Art is a diverse range of human activities and the products of those activities; this article focuses primarily on the visual arts, which includes the creation of images or objects in fields including painting, sculpture, printmaking, photography, and other visual media. Architecture is often included as one of the visual arts; however, like the decorative arts, it involves the creation of objects where the practical considerations of use are essential—in a way that they are usually not for a painting, for example. Music, theatre, film, dance, and other performing arts, as well as literature, and other media such as interactive media are included in a broader definition of art or the arts. Until the 17th century, art referred to any skill or mastery and was not differentiated from crafts or sciences, but in modern usage the fine arts, where aesthetic considerations are paramount, are distinguished from acquired skills in general, and the decorative or applied arts.
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Some articles on art:
... Art is sometimes perceived as belonging exclusively to higher social classes ... In this context, art is seen as an upper-class activity associated with wealth, the ability to purchase art, and the leisure required to pursue or enjoy it ... Petersburg illustrate this view such vast collections of art are the preserve of the rich, of governments and wealthy organizations ...
... Center, The Bronx, New York, 1976 The Atheneum, New Harmony, Indiana, 1979 High Museum of Art, Atlanta, Georgia, 1983 Modern Art Wing Des Moines Art Center, Des Moines, Iowa, 1984 ...
... contributions in the fields of literature, art, architecture, music, dance, drama, and the new medium of the motion picture ... German visual art, music, and literature were all strongly influenced by German Expressionism at the start of the Weimar Republic ... Kirkus Reviews remarked upon how much Weimar art was political fiercely experimental, iconoclastic and left-leaning, spiritually hostile to big business and bourgeois society and at daggers ...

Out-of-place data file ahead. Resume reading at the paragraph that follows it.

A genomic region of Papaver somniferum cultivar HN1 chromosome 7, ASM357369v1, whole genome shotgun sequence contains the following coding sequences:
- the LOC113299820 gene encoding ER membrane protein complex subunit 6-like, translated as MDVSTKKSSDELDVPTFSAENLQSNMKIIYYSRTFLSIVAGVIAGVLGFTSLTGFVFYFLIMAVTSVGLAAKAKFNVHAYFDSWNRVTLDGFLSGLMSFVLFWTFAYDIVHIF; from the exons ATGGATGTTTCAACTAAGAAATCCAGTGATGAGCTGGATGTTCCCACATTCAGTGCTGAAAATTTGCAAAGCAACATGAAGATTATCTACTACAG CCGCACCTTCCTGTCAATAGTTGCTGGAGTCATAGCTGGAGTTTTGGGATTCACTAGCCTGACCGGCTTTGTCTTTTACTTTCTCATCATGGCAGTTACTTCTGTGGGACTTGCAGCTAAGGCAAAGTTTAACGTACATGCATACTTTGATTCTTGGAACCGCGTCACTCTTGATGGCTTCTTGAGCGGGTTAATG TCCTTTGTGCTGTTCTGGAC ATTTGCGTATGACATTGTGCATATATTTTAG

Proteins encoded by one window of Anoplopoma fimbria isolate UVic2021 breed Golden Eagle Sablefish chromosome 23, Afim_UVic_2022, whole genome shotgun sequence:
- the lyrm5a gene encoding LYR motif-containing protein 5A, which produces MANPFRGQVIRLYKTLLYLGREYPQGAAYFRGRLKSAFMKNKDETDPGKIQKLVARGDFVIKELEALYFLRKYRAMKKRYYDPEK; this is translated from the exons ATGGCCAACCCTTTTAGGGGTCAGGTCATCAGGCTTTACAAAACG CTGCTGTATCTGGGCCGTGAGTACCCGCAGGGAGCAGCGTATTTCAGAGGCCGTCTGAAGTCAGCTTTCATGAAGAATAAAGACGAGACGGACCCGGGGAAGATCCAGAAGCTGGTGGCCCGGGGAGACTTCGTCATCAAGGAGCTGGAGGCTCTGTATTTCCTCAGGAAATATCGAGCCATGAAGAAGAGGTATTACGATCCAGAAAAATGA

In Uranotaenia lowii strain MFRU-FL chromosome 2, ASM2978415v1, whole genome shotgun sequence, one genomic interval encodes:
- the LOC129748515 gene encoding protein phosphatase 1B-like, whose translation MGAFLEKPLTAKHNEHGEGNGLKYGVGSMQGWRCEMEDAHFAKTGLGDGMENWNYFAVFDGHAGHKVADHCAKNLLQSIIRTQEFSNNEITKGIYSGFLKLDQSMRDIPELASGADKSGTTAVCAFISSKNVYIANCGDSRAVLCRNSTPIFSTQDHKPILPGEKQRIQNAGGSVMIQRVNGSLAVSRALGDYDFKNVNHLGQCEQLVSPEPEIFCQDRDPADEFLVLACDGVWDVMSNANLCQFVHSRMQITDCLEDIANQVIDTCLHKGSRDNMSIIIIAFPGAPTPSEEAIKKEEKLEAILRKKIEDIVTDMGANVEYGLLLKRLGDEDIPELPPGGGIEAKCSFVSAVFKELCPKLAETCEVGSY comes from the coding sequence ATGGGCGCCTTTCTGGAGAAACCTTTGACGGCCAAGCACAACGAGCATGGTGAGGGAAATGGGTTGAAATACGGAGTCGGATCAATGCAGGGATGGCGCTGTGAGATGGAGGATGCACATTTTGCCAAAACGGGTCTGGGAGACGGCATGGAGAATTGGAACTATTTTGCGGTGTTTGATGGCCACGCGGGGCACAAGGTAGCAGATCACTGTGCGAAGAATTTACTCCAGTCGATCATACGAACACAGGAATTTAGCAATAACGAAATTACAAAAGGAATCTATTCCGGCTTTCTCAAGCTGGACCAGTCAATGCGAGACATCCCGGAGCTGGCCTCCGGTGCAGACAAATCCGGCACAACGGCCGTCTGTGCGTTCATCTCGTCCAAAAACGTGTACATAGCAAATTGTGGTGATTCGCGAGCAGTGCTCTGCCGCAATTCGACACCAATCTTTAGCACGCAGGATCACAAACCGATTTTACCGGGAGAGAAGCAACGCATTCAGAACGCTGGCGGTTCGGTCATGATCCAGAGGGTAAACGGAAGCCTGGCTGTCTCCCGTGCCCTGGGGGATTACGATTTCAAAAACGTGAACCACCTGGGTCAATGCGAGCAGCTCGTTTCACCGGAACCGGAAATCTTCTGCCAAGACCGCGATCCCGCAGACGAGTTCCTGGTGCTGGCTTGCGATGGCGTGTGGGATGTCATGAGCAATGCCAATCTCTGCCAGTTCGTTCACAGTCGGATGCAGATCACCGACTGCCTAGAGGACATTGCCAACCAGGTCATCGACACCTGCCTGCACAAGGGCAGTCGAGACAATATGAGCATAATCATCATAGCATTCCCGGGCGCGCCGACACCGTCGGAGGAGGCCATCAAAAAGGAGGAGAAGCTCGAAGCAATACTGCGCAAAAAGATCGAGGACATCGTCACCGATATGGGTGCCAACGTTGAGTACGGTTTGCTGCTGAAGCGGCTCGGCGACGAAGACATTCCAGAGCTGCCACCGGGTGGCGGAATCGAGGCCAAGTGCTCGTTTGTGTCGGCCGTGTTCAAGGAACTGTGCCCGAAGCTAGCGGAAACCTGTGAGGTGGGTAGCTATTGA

... Some art historians suggest that World War II effectively disbanded the movement ... However, art historian Sarane Alexandrian (1970) states, "the death of André Breton in 1966 marked the end of Surrealism as an organized movement." There have also been attempts to ... The former curator of the San Francisco Museum of Modern Art, Michael Bell, has called this style "veristic Surrealism", which depicts with meticulous clarity and great ...
... from the popular tendency toward the decorative in French art of his time ... works a survival of the impulses of the Renaissance is coupled with conscious reference to the art of classical antiquity as the standard of excellence ... John on Patmos (1640), (Art Institute of Chicago) and Landscape with a Roman Road (1648), (Dulwich Picture Gallery) ...
More definitions of "art":
- (noun): A superior skill that you can learn by study and practice and observation.
Example: "The art of conversation"; "it's quite an art"
Synonyms: artistry, prowess
- (noun): The creation of beautiful or significant things.
Example: "Art does not need to be innovative to be good"; "I was never any good at art"; "he said that architecture is the art of wasting space beautifully"
Synonyms: artistic creation, artistic production
- (noun): The products of human creativity; works of art collectively.
Example: "An art exhibition"; "a fine collection of art"
Synonyms: fine art
Famous quotes containing the word art:
“Thou wine art the friend of the friendless, though a foe to all.”
—Herman Melville (18191891)
“The art of leadership ... consists in consolidating the attention of the people against a single adversary and taking care that nothing will split up that attention.... The leader of genius must have the ability to make different opponents appear as if they belonged to one category.”
—Adolf Hitler (18891945)
“Literary gentlemen, editors, and critics think that they know how to write, because they have studied grammar and rhetoric; but they are egregiously mistaken. The art of composition is as simple as the discharge of a bullet from a rifle, and its masterpieces imply an infinitely greater force behind them.”
—Henry David Thoreau (18171862)